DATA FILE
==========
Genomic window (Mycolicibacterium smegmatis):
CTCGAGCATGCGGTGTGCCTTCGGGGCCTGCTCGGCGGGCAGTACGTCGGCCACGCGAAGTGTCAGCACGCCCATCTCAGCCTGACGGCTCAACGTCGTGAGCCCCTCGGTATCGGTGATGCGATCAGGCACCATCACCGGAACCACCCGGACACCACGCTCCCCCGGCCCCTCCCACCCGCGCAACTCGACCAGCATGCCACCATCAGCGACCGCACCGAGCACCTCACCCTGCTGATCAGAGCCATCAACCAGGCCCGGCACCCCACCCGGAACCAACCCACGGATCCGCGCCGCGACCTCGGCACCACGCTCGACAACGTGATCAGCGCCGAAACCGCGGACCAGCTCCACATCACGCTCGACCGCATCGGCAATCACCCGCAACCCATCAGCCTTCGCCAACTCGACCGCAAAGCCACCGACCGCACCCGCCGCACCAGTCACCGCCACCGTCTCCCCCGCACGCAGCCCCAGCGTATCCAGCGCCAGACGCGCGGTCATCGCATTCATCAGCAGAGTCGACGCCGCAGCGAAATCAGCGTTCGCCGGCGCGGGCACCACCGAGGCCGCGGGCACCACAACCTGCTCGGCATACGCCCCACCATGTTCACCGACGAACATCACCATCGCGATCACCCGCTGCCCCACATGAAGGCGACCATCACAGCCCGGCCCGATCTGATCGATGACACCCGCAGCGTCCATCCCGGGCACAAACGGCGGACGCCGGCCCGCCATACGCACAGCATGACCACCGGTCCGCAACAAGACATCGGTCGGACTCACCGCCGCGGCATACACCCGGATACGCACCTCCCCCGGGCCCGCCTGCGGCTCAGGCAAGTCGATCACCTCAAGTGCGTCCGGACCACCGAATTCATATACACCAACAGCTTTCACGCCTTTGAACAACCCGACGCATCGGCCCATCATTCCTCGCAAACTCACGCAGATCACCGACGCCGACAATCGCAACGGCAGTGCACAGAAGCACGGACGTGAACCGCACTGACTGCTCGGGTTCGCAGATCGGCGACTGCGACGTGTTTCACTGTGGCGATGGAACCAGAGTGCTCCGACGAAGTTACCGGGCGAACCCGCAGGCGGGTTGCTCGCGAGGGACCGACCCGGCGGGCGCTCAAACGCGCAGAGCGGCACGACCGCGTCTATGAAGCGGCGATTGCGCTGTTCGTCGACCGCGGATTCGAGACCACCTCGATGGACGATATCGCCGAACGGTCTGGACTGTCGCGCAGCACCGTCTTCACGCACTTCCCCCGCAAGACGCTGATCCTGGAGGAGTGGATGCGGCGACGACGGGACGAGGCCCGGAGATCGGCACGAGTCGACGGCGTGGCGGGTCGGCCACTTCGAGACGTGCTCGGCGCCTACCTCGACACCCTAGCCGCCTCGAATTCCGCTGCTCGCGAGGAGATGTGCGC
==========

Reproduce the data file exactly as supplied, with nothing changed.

Genomic window (Mycolicibacterium smegmatis):
CTCGAGCATGCGGTGTGCCTTCGGGGCCTGCTCGGCGGGCAGTACGTCGGCCACGCGAAGTGTCAGCACGCCCATCTCAGCCTGACGGCTCAACGTCGTGAGCCCCTCGGTATCGGTGATGCGATCAGGCACCATCACCGGAACCACCCGGACACCACGCTCCCCCGGCCCCTCCCACCCGCGCAACTCGACCAGCATGCCACCATCAGCGACCGCACCGAGCACCTCACCCTGCTGATCAGAGCCATCAACCAGGCCCGGCACCCCACCCGGAACCAACCCACGGATCCGCGCCGCGACCTCGGCACCACGCTCGACAACGTGATCAGCGCCGAAACCGCGGACCAGCTCCACATCACGCTCGACCGCATCGGCAATCACCCGCAACCCATCAGCCTTCGCCAACTCGACCGCAAAGCCACCGACCGCACCCGCCGCACCAGTCACCGCCACCGTCTCCCCCGCACGCAGCCCCAGCGTATCCAGCGCCAGACGCGCGGTCATCGCATTCATCAGCAGAGTCGACGCCGCAGCGAAATCAGCGTTCGCCGGCGCGGGCACCACCGAGGCCGCGGGCACCACAACCTGCTCGGCATACGCCCCACCATGTTCACCGACGAACATCACCATCGCGATCACCCGCTGCCCCACATGAAGGCGACCATCACAGCCCGGCCCGATCTGATCGATGACACCCGCAGCGTCCATCCCGGGCACAAACGGCGGACGCCGGCCCGCCATACGCACAGCATGACCACCGGTCCGCAACAAGACATCGGTCGGACTCACCGCCGCGGCATACACCCGGATACGCACCTCCCCCGGGCCCGCCTGCGGCTCAGGCAAGTCGATCACCTCAAGTGCGTCCGGACCACCGAATTCATATACACCAACAGCTTTCACGCCTTTGAACAACCCGACGCATCGGCCCATCATTCCTCGCAAACTCACGCAGATCACCGACGCCGACAATCGCAACGGCAGTGCACAGAAGCACGGACGTGAACCGCACTGACTGCTCGGGTTCGCAGATCGGCGACTGCGACGTGTTTCACTGTGGCGATGGAACCAGAGTGCTCCGACGAAGTTACCGGGCGAACCCGCAGGCGGGTTGCTCGCGAGGGACCGACCCGGCGGGCGCTCAAACGCGCAGAGCGGCACGACCGCGTCTATGAAGCGGCGATTGCGCTGTTCGTCGACCGCGGATTCGAGACCACCTCGATGGACGATATCGCCGAACGGTCTGGACTGTCGCGCAGCACCGTCTTCACGCACTTCCCCCGCAAGACGCTGATCCTGGAGGAGTGGATGCGGCGACGACGGGACGAGGCCCGGAGATCGGCACGAGTCGACGGCGTGGCGGGTCGGCCACTTCGAGACGTGCTCGGCGCCTACCTCGACACCCTAGCCGCCTCGAATTCCGCTGCTCGCGAGGAGATGTGCGC